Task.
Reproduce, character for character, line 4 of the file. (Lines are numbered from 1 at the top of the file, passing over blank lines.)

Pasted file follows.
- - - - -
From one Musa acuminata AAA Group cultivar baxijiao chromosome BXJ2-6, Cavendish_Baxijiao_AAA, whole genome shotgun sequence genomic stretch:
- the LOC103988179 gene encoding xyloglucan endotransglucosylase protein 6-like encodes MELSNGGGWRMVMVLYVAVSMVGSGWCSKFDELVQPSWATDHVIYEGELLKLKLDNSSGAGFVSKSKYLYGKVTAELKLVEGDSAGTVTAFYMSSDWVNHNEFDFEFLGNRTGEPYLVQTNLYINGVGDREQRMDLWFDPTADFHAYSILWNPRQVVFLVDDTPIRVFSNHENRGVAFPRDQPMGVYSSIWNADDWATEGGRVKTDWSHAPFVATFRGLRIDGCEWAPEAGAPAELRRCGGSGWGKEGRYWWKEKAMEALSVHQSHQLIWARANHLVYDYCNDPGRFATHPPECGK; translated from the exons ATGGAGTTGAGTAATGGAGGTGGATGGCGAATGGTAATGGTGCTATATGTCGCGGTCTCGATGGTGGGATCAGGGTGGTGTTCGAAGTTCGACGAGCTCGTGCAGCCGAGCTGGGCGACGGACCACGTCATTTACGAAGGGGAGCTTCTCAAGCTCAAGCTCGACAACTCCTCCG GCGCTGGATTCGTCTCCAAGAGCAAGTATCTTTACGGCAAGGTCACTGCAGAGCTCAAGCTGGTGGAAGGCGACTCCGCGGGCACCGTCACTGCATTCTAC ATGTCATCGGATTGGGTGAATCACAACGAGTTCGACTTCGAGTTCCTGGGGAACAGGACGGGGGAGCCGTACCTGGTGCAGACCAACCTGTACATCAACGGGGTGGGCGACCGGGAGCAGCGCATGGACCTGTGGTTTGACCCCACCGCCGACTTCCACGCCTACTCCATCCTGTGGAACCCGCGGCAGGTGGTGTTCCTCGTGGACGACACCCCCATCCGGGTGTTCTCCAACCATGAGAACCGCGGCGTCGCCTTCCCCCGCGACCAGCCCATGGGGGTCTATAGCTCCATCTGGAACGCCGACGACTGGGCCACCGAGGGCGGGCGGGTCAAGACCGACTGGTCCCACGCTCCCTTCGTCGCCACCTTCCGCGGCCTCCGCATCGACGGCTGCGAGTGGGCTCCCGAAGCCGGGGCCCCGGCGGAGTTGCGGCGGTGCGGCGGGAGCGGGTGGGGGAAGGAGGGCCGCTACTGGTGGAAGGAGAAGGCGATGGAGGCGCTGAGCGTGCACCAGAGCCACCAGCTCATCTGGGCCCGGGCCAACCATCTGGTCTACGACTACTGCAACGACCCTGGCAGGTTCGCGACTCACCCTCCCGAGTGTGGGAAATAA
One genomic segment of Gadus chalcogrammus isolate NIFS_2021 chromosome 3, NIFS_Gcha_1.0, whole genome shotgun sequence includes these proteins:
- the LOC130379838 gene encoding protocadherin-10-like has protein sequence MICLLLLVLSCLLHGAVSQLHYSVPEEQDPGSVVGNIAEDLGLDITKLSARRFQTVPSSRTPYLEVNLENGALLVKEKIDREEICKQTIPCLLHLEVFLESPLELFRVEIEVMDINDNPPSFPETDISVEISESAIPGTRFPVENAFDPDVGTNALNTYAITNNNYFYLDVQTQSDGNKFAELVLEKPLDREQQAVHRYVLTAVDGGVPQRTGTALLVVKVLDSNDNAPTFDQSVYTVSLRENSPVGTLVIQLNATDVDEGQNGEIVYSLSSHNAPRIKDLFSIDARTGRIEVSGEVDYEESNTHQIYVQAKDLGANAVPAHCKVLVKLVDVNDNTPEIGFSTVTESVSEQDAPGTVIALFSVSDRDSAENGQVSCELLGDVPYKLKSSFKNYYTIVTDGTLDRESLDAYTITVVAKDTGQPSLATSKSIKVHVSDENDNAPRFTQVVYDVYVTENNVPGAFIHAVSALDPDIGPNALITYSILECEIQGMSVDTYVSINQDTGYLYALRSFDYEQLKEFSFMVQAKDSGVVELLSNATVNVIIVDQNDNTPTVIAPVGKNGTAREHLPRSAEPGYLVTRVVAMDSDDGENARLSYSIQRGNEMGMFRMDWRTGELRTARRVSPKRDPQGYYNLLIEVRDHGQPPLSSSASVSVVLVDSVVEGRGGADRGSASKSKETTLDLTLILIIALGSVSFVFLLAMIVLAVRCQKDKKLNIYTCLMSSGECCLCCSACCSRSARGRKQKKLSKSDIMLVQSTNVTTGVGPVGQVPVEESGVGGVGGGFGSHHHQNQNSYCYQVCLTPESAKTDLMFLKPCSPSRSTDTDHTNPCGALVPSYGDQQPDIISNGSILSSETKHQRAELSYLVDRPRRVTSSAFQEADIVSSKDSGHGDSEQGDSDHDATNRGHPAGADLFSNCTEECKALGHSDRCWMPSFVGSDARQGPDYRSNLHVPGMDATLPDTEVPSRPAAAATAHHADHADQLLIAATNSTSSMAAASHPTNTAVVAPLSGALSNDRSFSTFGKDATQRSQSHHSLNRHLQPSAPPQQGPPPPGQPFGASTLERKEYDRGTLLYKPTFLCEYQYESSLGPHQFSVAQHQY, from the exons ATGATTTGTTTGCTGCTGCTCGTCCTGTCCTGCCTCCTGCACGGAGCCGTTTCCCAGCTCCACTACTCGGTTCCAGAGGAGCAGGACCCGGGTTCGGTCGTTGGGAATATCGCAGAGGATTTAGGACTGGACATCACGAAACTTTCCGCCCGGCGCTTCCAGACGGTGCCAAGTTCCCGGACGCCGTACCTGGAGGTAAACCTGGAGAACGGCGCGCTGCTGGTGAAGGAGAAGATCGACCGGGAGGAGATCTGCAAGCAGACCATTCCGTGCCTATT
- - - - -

- the LOC130379838 gene encoding protocadherin-10-like has protein sequence MICLLLLVLSCLLHGAVSQLHYSVPEEQDPGSVVGNIAEDLGLDITKLSARRFQTVPSSRTPYLEVNLENGALLVKEKIDREEICKQTIPCLLHLEVFLESPLELFRVEIEVMDINDNPPSFPETDISVEISESAIPGTRFPVENAFDPDVGTNALNTYAITNNNYFYLDVQTQSDGNKFAELVLEKPLDREQQAVHRYVLTAVDGGVPQRTGTALLVVKVLDSNDNAPTFDQSVYTVSLRENSPVGTLVIQLNATDVDEGQNGEIVYSLSSHNAPRIKDLFSIDARTGRIEVSGEVDYEESNTHQIYVQAKDLGANAVPAHCKVLVKLVDVNDNTPEIGFSTVTESVSEQDAPGTVIALFSVSDRDSAENGQVSCELLGDVPYKLKSSFKNYYTIVTDGTLDRESLDAYTITVVAKDTGQPSLATSKSIKVHVSDENDNAPRFTQVVYDVYVTENNVPGAFIHAVSALDPDIGPNALITYSILECEIQGMSVDTYVSINQDTGYLYALRSFDYEQLKEFSFMVQAKDSGVVELLSNATVNVIIVDQNDNTPTVIAPVGKNGTAREHLPRSAEPGYLVTRVVAMDSDDGENARLSYSIQRGNEMGMFRMDWRTGELRTARRVSPKRDPQGYYNLLIEVRDHGQPPLSSSASVSVVLVDSVVEGRGGADRGSASKSKETTLDLTLILIIALGSVSFVFLLAMIVLAVRCQKDKKLNIYTCLMSSGECCLCCSACCSRSARGRKQKKLSKSDIMLVQSTNVTTGVGPVGQVPVEESGVGGVGGGFGSHHHQNQNSYCYQVCLTPESAKTDLMFLKPCSPSRSTDTDHTNPCGALVPSYGDQQPDIISNGSILSSETKHQRAELSYLVDRPRRVTSSAFQEADIVSSKDSGHGDSEQGDSDHDATNRGHPAGADLFSNCTEECKALGHSDRCWMPSFVGSDARQGPDYRSNLHVPGMDATLPDTEVPSRPAAAATAHHADHADQLLIAATNSTSSMAAASHPTNTAVVAPLSGALSNDRSFSTFGKDATQRSQSHHSLNRHLQPSAPPQQGPPPPGQPFGASTLERKEYDRGTLLYKPTFLCEYQYESSLGPHQFSVAQHQY, from the exons ATGATTTGTTTGCTGCTGCTCGTCCTGTCCTGCCTCCTGCACGGAGCCGTTTCCCAGCTCCACTACTCGGTTCCAGAGGAGCAGGACCCGGGTTCGGTCGTTGGGAATATCGCAGAGGATTTAGGACTGGACATCACGAAACTTTCCGCCCGGCGCTTCCAGACGGTGCCAAGTTCCCGGACGCCGTACCTGGAGGTAAACCTGGAGAACGGCGCGCTGCTGGTGAAGGAGAAGATCGACCGGGAGGAGATCTGCAAGCAGACCATTCCGTGCCTATT